Coronavirus: Australia can lead the way for a global response

  • Articles and op-ed
22 April 2020

Published in ‘The Australian’

The COVID-19 pandemic has stopped the world. The death toll is heading towards 200,000 and beyond, and trillions of dollars have been stripped from the global economy. The impacts will grow.

Governments owe it to their people to work with the rest of the world to find answers, learn ­lessons and avoid repeats of this catastrophe. This week, Australia raised the importance of an independent international review to consider the genesis and spread of the pandemic, evaluate the different ­approaches to dealing with it, examine how information has been shared, and assess the engagement of the World Health Organisation in the response.

This is not a time for mistrust. The pandemic should not become one more lens through which existing rivalries are projected. We need facts that restore confidence and equip us to better address ­future challenges. No one country need feel singled out by the proposition of an international review. It is in the nature of a new infectious disease that it has to start somewhere. In this case, that place was Wuhan in China. However, by becoming a pandemic, COVID-19 is now a ­global problem. It is right that the world should seek answers and learn lessons.

That disinformation has spread shows the importance of collectively pursuing transparency. Liberal democracies are built on transparency and accountability. For a nation with a generations-long experience of democracy, these principles are instinctive. What Australia stands for at home will inform the agenda we pursue for the recovery internationally.

Australia is well-placed to call for a transparent international ­review into COVID-19 because we are a liberal democracy with a proud history of shaping constructive global co-operation. A global crisis such as this one, with its ramifications for health, economies, human rights and social cohesion, underscores the importance of countries with our values of openness and transparency being active in international forums.

To call for answers is to protect our national interests, values and sovereignty. The Prime Minister and I will carry this forward in our international engagements in the coming weeks.

The role of the WHO and its handling of the crisis should be part of this review. We want the WHO to emerge with an enhanced ability to respond to pandemics, wherever they begin. This is about building a more secure future in an interdependent world.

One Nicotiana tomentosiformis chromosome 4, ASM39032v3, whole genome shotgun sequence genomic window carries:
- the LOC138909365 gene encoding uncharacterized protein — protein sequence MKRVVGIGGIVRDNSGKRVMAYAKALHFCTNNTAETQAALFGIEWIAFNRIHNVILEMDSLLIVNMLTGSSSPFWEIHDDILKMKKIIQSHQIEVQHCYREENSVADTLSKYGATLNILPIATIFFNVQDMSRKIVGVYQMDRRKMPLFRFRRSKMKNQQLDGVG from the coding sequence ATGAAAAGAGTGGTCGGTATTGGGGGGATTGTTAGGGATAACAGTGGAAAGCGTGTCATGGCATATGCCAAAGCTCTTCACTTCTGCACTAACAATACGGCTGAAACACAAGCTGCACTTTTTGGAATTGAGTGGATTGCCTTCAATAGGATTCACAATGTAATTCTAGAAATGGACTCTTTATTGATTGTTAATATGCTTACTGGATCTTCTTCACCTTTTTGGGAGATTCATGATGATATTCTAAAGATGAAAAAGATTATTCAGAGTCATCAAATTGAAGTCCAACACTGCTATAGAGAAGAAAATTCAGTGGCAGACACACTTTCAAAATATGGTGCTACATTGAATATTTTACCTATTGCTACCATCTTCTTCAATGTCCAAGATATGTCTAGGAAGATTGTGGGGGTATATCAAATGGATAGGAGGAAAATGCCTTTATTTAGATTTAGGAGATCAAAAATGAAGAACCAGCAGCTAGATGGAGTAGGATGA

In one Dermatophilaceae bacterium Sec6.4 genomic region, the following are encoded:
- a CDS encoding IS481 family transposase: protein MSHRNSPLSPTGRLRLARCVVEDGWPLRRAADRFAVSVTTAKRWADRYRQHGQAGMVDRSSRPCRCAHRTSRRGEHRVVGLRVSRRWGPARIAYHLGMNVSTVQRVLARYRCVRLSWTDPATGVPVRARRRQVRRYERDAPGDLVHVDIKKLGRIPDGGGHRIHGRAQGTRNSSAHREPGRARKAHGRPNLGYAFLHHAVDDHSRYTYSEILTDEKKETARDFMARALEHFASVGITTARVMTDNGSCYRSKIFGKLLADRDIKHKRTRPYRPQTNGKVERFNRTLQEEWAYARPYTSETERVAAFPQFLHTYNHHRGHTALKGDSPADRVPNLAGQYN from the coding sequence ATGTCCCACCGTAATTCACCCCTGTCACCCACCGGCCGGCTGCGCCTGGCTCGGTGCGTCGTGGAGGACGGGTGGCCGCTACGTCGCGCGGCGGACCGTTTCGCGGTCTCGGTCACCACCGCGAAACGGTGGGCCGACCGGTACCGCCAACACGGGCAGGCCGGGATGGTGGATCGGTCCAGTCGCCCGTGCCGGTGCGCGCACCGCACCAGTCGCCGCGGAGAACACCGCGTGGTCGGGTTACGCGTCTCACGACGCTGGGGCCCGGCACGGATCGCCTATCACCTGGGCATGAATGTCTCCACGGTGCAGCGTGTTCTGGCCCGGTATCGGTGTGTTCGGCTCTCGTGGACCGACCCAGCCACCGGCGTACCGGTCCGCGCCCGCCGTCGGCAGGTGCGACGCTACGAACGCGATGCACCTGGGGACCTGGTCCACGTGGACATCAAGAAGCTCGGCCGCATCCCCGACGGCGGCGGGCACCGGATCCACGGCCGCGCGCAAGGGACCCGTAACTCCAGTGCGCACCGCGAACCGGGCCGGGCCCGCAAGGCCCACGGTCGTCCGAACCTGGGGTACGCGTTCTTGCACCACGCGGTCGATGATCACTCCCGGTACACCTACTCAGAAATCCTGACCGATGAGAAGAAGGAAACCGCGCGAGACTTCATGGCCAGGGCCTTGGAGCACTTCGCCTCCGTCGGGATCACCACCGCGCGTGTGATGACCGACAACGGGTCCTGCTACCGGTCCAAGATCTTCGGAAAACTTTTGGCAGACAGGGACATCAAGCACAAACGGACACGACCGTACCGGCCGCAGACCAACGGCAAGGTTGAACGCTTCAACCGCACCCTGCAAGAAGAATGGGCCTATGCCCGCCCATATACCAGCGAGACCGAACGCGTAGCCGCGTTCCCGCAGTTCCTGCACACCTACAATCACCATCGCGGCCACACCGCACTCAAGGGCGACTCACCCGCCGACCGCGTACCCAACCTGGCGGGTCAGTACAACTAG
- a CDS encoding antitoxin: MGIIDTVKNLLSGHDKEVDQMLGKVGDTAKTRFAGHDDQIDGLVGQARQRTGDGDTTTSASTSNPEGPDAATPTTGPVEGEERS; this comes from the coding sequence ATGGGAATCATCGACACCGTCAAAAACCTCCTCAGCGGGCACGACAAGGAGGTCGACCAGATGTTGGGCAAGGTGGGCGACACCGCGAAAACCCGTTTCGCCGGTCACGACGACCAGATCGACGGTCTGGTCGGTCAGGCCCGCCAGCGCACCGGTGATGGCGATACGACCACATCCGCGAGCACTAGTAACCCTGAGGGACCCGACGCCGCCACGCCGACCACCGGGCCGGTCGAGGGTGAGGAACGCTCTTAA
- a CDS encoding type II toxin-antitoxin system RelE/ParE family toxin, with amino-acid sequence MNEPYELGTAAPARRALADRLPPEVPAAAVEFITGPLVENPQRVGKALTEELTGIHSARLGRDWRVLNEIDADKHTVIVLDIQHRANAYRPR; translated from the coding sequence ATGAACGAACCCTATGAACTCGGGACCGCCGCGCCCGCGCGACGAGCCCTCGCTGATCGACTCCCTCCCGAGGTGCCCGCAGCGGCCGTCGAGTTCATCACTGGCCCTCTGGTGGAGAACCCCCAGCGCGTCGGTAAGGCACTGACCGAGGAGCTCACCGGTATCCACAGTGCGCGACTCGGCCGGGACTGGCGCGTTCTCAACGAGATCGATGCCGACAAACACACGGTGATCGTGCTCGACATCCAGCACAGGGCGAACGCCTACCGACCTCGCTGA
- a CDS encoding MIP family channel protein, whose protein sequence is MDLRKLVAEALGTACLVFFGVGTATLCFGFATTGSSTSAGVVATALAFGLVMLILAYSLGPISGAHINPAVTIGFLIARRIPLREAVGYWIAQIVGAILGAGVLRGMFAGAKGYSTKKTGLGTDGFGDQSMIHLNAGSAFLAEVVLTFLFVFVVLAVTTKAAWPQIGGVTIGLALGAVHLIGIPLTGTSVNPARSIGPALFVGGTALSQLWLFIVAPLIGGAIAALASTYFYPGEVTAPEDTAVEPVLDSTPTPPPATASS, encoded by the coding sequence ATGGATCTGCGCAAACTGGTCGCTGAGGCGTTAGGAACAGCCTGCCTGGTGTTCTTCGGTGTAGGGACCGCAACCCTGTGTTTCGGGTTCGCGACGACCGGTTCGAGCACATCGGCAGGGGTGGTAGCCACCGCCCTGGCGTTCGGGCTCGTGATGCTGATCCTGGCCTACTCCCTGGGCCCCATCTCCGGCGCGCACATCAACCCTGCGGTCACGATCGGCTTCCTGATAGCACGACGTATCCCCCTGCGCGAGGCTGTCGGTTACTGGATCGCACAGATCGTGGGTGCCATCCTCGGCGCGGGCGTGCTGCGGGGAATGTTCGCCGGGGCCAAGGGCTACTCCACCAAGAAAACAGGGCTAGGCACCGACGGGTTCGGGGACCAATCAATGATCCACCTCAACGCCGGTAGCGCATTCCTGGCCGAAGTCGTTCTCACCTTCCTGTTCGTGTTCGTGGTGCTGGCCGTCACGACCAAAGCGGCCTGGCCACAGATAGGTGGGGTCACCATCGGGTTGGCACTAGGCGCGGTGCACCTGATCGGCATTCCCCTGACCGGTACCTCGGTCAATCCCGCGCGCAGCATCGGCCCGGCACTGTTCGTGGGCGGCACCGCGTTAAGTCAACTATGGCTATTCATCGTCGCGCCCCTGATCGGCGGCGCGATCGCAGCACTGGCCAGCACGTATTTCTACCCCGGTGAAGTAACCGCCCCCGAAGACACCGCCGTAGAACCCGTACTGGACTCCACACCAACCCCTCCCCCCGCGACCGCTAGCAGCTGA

We need effective global institutions. They provide agreed standards, rules and norms by which sovereign states can engage and exchange information and goods, free from undue politicisation.

Australia will continue to advocate our values of openness and the rule of law to these institutions. It is not in Australia’s interests that countries retreat into themselves. Our prosperity depends on minimising disruption to supply chains and maintaining open trade and investment. It is also vital that liberal democracies such as Australia make their voices heard when it is clear countries are taking advantage of the pandemic to undermine human rights and subvert political and judicial processes.

We do not want to see authoritarian states make permanent, for instance, surveillance technology put in place to combat the spread of COVID-19. As a liberal democracy, our phone app to help contact tracing is single-purpose, proportionate and temporary.

Australia will work with partners with whom we have shared values and aligned interests as we shape the post-COVID-19 period. In the Indo-Pacific, our strengths lie in the foundations of the Association of Southeast Asian Nations. In our immediate neighbour­hood, they lie in the coming together of the Pacific Islands Forum.

Australia will also work with all nations. The task for all of us must be to ensure we minimise the lives lost and the jobs destroyed, and maximise the lessons learnt.

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